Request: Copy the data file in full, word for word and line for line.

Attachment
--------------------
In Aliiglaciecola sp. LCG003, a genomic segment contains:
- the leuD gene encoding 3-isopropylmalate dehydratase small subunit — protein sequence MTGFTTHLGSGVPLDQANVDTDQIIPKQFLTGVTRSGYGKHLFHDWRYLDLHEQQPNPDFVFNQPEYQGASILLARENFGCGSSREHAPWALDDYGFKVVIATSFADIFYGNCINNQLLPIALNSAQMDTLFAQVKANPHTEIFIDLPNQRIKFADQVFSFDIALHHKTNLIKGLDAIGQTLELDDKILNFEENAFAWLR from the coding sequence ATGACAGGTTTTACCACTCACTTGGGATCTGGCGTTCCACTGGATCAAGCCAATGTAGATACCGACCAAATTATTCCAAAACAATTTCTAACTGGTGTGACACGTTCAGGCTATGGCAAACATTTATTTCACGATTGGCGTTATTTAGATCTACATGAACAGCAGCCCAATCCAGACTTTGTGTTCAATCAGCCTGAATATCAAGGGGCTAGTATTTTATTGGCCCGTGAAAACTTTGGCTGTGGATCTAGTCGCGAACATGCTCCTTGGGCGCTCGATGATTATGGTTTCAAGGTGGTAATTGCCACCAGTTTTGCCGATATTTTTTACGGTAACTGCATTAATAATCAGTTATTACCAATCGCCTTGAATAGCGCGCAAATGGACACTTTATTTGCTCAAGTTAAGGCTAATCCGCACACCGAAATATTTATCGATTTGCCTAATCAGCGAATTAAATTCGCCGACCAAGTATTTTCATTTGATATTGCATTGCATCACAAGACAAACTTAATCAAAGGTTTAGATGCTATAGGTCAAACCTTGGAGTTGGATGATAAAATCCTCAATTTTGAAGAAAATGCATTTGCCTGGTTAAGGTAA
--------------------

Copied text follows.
In Aliiglaciecola sp. LCG003, a genomic segment contains:
- the leuD gene encoding 3-isopropylmalate dehydratase small subunit — protein sequence MTGFTTHLGSGVPLDQANVDTDQIIPKQFLTGVTRSGYGKHLFHDWRYLDLHEQQPNPDFVFNQPEYQGASILLARENFGCGSSREHAPWALDDYGFKVVIATSFADIFYGNCINNQLLPIALNSAQMDTLFAQVKANPHTEIFIDLPNQRIKFADQVFSFDIALHHKTNLIKGLDAIGQTLELDDKILNFEENAFAWLR from the coding sequence ATGACAGGTTTTACCACTCACTTGGGATCTGGCGTTCCACTGGATCAAGCCAATGTAGATACCGACCAAATTATTCCAAAACAATTTCTAACTGGTGTGACACGTTCAGGCTATGGCAAACATTTATTTCACGATTGGCGTTATTTAGATCTACATGAACAGCAGCCCAATCCAGACTTTGTGTTCAATCAGCCTGAATATCAAGGGGCTAGTATTTTATTGGCCCGTGAAAACTTTGGCTGTGGATCTAGTCGCGAACATGCTCCTTGGGCGCTCGATGATTATGGTTTCAAGGTGGTAATTGCCACCAGTTTTGCCGATATTTTTTACGGTAACTGCATTAATAATCAGTTATTACCAATCGCCTTGAATAGCGCGCAAATGGACACTTTATTTGCTCAAGTTAAGGCTAATCCGCACACCGAAATATTTATCGATTTGCCTAATCAGCGAATTAAATTCGCCGACCAAGTATTTTCATTTGATATTGCATTGCATCACAAGACAAACTTAATCAAAGGTTTAGATGCTATAGGTCAAACCTTGGAGTTGGATGATAAAATCCTCAATTTTGAAGAAAATGCATTTGCCTGGTTAAGGTAA